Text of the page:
It's no secret that America has lost a passel of manufacturing jobs over the past half decade. President Obama has made reversing this trend a national goal. We won't discuss any opinions on whether his administration's anti-big-business attitude has helped or hurt the situation. Let's just agree that it's everyone's patriotic duty to develop U.S.-based jobs just as fast as we can.
A lot has been said about whether the trend toward increased automation of manufacturing processes is a net creator or eliminator of manufacturing jobs. On the surface, it would seem a net eliminator by increasing worker productivity—fewer workers need be employed to manufacture the same quantity of goods—but there are subtle arguments to the contrary.
One thing is obvious, though. Anything that causes manufacturing activity to gravitate toward the States can only ameliorate the situation.
Just before I sat down to write this column, Packaging Digest Executive Editor Lisa Pierce sent me a copy of a press release issued by HQ Futurestech Branding and Marketing Ltd. on behalf of Automation GT reporting a trend toward "onshoring" of manufacturing activity.
To quote the release: "Onshoring, the movement of returning outsourced manufacturing back to the U.S., first began with labor issues in China. China's low labor costs once compelled companies to outsource production abroad. Today, wages are five times higher than they were 12 years ago and are estimated to keep continue rising at 18% a year according to a recent article in the Huffington Post. Companies were also prompted to reconsider the benefits of offshoring when Chinese workers began to resist poor labor conditions in the form of strikes and suicides.
"The problem became so serious for Foxconn Technology Group, the largest contract electronics assembler, that they began to automate their operations in China. Operating automation abroad, however, is no more effective than operating automation here in the United States."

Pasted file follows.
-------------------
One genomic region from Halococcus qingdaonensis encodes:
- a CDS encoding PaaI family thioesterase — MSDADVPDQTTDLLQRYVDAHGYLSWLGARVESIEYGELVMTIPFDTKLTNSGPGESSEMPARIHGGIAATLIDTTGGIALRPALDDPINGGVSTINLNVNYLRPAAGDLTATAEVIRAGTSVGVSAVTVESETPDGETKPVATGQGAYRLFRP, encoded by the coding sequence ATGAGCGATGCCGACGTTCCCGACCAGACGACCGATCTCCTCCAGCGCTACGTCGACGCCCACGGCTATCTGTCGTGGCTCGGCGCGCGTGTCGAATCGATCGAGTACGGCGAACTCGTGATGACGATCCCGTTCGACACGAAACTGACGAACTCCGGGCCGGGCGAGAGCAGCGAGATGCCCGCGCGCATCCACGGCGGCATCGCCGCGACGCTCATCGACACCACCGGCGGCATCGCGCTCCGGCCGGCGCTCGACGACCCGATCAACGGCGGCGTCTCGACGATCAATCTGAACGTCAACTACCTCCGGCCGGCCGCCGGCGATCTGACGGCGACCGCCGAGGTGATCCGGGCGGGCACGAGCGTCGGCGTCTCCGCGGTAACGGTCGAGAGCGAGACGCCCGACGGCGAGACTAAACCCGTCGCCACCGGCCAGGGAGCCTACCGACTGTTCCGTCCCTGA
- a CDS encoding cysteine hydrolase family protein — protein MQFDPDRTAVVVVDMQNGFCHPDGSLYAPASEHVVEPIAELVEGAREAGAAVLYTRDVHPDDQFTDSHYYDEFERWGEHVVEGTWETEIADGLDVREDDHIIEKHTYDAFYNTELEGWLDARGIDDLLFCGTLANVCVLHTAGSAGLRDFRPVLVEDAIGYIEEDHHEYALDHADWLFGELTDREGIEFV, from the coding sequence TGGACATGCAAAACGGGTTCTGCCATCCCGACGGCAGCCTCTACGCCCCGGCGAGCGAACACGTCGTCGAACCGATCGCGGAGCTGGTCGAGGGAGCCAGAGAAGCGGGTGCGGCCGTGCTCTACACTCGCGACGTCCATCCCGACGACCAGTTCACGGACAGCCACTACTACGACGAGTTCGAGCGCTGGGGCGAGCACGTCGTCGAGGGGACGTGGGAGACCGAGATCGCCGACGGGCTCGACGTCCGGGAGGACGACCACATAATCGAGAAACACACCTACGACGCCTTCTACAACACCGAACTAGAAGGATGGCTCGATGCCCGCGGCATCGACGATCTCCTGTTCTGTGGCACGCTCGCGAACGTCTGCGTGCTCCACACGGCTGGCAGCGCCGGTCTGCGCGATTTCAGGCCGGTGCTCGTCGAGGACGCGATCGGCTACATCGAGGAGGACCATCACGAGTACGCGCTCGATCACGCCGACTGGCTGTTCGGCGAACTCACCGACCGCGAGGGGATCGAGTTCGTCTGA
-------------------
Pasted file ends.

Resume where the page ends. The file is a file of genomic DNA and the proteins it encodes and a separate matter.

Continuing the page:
My reaction was that, while this trend is important, it's not news. It has been in progress for a long time. I was first made aware of it over cocktails about a decade and a half ago by then president of Fluke Instruments, John Fluke, Jr.
John made an offhand comment about the company repatriating manufacturing activity. I pounced on the comment, wanting more information. He explained that automated processing was easier and more economically efficient here, where there was better access to advance engineering talent than elsewhere. He reported that manufacturing automation had already taken the cost of unskilled labor out of the manufacturing-cost equation. Even at that early date, he claimed, the driving cost was installation and maintenance of automated production equipment, which was lower in the U.S.
While this trend is no news, it is important. It's also important that managers and engineers involved in automation projects be aware of it. It should be a source of pride—or at least satisfaction—that what we do is having a documented positive impact on our national economy.
Way to go, folks!